University of Sunderland CESAM, Plot 5, International Drive, Sunderland.
The inside of the Centre for Sustainable Advanced Manufacturing (CeSAM), one of the new NHS Nightingale hospital sites

NHS England confirmed on the 10th April that new field hospitals will be opened in Exeter and Sunderland to provide extra beds for patients with COVID-19 symptoms if they are needed in the weeks ahead.

The announcement comes as the UK continues to fight the outbreak of coronavirus which has resulted in a lockdown of the country for over three weeks.

NHS Nightingale facilities are critical care field hospitals created within large sites which are designed to increase the NHS’ capacity to care for individuals with the virus.

So far, three Nightingale hospitals have been established in London, Birmingham and Manchester and further hospitals are being developed in Bristol and Harrogate.

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With the Exeter and Sunderland sites, it will bring the total of NHS Nightingale hospitals to seven with just a matter of weeks.

NHS Chief Executive, Sir Simon Stevens, said: “These hospitals will provide backup and support for NHS hospitals across the South West and the North East, should it be needed.

“Our local health service staff have rightly recommended we go ahead with these additional facilities. But our ambition as a country has to be to continue to stay at home to cut infections and save lives – so that the need to actually use these Nightingale hospitals is as limited as possible.”

The Exeter and Sunderland sites are expected to be operational towards the end of April or early May and will add up to 700 beds to be used by local services if needed.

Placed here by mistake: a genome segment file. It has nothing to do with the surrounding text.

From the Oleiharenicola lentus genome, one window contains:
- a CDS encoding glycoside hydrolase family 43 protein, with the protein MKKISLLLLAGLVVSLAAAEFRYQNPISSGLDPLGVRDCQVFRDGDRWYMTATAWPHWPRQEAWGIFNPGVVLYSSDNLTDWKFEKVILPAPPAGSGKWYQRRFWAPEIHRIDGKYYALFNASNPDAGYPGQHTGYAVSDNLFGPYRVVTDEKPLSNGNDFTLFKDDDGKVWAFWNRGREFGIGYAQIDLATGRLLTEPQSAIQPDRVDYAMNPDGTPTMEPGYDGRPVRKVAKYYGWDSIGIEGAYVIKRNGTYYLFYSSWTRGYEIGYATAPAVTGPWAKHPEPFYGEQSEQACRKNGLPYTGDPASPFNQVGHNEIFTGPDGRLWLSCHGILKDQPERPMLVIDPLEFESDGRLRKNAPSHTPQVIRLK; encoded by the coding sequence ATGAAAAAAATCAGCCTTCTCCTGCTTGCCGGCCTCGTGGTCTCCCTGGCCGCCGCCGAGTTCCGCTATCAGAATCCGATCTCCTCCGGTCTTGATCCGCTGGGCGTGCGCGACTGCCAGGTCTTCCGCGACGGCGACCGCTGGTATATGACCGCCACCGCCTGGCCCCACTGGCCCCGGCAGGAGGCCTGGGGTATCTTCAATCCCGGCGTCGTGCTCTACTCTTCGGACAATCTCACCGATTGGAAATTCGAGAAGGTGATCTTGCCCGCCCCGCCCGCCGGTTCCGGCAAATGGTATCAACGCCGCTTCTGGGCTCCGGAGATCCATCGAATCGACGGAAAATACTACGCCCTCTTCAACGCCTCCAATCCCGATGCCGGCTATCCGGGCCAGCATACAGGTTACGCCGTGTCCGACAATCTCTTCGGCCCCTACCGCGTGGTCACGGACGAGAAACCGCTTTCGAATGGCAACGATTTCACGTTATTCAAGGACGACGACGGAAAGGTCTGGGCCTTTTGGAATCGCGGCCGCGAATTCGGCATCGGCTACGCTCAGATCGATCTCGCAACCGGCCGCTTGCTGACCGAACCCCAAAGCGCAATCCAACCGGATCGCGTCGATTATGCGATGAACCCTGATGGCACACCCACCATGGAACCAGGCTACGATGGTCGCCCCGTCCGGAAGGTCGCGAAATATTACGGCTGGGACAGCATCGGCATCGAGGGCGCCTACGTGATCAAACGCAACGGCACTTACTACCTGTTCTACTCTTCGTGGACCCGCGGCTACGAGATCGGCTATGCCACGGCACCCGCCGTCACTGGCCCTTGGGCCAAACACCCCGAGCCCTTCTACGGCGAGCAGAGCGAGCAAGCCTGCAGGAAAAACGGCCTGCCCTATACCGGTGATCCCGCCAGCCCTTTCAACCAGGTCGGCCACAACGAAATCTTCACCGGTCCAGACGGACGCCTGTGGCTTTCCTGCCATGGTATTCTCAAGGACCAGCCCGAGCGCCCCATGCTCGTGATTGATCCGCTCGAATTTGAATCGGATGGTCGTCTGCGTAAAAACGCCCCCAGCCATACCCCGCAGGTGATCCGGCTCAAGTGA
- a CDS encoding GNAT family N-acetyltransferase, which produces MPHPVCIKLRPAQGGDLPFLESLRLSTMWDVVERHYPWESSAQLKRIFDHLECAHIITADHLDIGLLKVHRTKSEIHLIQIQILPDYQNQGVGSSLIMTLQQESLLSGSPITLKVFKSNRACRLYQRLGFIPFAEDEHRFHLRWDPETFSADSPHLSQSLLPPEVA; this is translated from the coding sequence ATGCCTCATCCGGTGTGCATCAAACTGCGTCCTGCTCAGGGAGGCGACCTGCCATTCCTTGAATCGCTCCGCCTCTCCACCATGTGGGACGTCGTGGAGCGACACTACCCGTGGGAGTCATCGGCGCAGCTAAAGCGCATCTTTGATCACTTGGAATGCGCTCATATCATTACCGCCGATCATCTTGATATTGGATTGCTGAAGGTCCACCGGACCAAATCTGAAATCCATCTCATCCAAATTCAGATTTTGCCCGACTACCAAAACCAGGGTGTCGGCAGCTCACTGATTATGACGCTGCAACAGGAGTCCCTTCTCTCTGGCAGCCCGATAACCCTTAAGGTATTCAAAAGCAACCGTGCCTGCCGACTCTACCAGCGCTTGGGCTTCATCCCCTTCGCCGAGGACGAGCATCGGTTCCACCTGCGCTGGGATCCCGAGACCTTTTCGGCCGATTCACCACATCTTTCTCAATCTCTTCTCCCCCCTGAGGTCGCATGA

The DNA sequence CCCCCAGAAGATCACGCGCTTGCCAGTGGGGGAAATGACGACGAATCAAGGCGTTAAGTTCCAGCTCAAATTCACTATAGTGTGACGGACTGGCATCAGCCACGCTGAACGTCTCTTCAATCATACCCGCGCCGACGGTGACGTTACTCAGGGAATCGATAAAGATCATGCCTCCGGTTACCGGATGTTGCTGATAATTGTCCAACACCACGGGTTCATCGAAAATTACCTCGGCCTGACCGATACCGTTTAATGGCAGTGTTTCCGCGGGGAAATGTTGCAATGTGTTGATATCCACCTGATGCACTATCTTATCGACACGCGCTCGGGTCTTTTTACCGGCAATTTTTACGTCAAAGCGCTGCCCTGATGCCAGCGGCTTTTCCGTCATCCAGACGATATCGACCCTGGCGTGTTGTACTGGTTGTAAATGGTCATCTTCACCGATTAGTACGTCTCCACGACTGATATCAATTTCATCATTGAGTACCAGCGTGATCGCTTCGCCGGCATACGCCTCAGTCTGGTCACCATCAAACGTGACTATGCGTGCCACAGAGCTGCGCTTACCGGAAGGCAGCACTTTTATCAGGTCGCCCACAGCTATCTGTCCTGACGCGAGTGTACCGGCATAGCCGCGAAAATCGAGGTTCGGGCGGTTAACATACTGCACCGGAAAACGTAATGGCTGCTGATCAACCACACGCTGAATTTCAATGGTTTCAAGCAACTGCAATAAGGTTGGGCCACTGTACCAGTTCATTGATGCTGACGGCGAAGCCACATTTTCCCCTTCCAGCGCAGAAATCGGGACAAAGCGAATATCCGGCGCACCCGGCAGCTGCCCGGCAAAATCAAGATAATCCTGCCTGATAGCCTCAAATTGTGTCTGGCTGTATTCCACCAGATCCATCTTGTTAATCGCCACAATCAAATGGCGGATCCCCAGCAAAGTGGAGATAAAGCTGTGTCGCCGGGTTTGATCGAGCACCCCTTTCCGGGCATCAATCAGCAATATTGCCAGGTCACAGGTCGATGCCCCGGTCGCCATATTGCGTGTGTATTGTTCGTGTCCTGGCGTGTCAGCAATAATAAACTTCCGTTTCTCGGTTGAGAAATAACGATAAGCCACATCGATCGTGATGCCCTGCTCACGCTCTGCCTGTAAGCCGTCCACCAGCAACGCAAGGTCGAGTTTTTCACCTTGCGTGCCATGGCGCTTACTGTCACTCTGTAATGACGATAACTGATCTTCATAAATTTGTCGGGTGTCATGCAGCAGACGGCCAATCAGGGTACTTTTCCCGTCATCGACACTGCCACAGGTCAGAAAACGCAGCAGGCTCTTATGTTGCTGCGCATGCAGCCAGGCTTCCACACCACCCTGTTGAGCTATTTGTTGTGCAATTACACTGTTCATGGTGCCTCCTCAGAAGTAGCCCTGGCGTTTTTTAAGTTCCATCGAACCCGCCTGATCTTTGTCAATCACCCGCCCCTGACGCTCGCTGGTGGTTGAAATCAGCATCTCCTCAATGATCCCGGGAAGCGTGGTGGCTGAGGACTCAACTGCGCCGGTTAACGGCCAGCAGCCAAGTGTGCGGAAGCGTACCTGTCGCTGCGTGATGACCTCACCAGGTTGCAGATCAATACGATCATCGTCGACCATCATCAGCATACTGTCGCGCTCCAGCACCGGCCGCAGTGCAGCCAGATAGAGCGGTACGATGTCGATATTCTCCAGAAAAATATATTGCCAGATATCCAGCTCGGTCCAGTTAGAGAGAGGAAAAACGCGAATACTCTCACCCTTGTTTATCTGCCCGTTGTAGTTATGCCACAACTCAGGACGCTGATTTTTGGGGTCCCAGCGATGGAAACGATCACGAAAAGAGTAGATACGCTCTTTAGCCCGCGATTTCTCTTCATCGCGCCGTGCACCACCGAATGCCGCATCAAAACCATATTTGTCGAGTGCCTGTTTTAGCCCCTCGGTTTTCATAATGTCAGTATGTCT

Various members of the trade have also ramped up production and responded quickly to the need for additional equipment vital for caring for those with coronavirus, including Herida Healthcare working around the clock to supply mattresses and Drive DeVilbiss launching a new bed specially designed for field hospitals.

NHS Nightingale North East will have up to 450 beds initially, confirmed the Health Service, whilst NHS Nightingale Exeter will add around 200.

According to the NHS, the seven confirmed NHS Nightingale hospitals will be integrated with and support existing NHS Hospitals in areas across the length and breadth of England.

In common with the five other Nightingale sites, converting the facilities – at the University of Sunderland’s Centre of Excellence for Sustainable Advanced Manufacturing in Washington, and the Westpoint Centre in Exeter – will be a joint project between local NHS organisations, the armed forces and contractors.

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